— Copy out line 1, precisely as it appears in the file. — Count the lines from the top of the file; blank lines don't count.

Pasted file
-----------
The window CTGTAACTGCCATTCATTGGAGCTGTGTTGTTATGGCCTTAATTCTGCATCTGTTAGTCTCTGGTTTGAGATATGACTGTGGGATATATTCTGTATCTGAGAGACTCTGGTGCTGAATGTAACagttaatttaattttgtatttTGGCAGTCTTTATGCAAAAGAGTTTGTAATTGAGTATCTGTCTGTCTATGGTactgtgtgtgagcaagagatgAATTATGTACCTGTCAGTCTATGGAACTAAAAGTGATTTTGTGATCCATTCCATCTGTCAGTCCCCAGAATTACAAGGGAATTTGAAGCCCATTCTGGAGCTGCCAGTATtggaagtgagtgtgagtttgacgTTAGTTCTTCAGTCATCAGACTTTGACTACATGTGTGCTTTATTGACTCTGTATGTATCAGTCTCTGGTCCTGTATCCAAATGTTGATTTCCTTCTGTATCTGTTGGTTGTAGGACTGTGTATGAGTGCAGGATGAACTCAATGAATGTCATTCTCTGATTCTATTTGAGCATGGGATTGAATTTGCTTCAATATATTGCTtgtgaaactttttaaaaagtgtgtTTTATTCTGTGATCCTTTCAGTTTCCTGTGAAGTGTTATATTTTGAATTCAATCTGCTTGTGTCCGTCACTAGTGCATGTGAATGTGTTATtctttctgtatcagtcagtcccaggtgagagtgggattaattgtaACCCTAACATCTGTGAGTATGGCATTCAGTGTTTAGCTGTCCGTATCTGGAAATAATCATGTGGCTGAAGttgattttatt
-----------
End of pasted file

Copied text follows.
The window CTGTAACTGCCATTCATTGGAGCTGTGTTGTTATGGCCTTAATTCTGCATCTGTTAGTCTCTGGTTTGAGATATGACTGTGGGATATATTCTGTATCTGAGAGACTCTGGTGCTGAATGTAACagttaatttaattttgtatttTGGCAGTCTTTATGCAAAAGAGTTTGTAATTGAGTATCTGTCTGTCTATGGTactgtgtgtgagcaagagatgAATTATGTACCTGTCAGTCTATGGAACTAAAAGTGATTTTGTGATCCATTCCATCTGTCAGTCCCCAGAATTACAAGGGAATTTGAAGCCCATTCTGGAGCTGCCAGTATtggaagtgagtgtgagtttgacgTTAGTTCTTCAGTCATCAGACTTTGACTACATGTGTGCTTTATTGACTCTGTATGTATCAGTCTCTGGTCCTGTATCCAAATGTTGATTTCCTTCTGTATCTGTTGGTTGTAGGACTGTGTATGAGTGCAGGATGAACTCAATGAATGTCATTCTCTGATTCTATTTGAGCATGGGATTGAATTTGCTTCAATATATTGCTtgtgaaactttttaaaaagtgtgtTTTATTCTGTGATCCTTTCAGTTTCCTGTGAAGTGTTATATTTTGAATTCAATCTGCTTGTGTCCGTCACTAGTGCATGTGAATGTGTTATtctttctgtatcagtcagtcccaggtgagagtgggattaattgtaACCCTAACATCTGTGAGTATGGCATTCAGTGTTTAGCTGTCCGTATCTGGAAATAATCATGTGGCTGAAGttgattttatt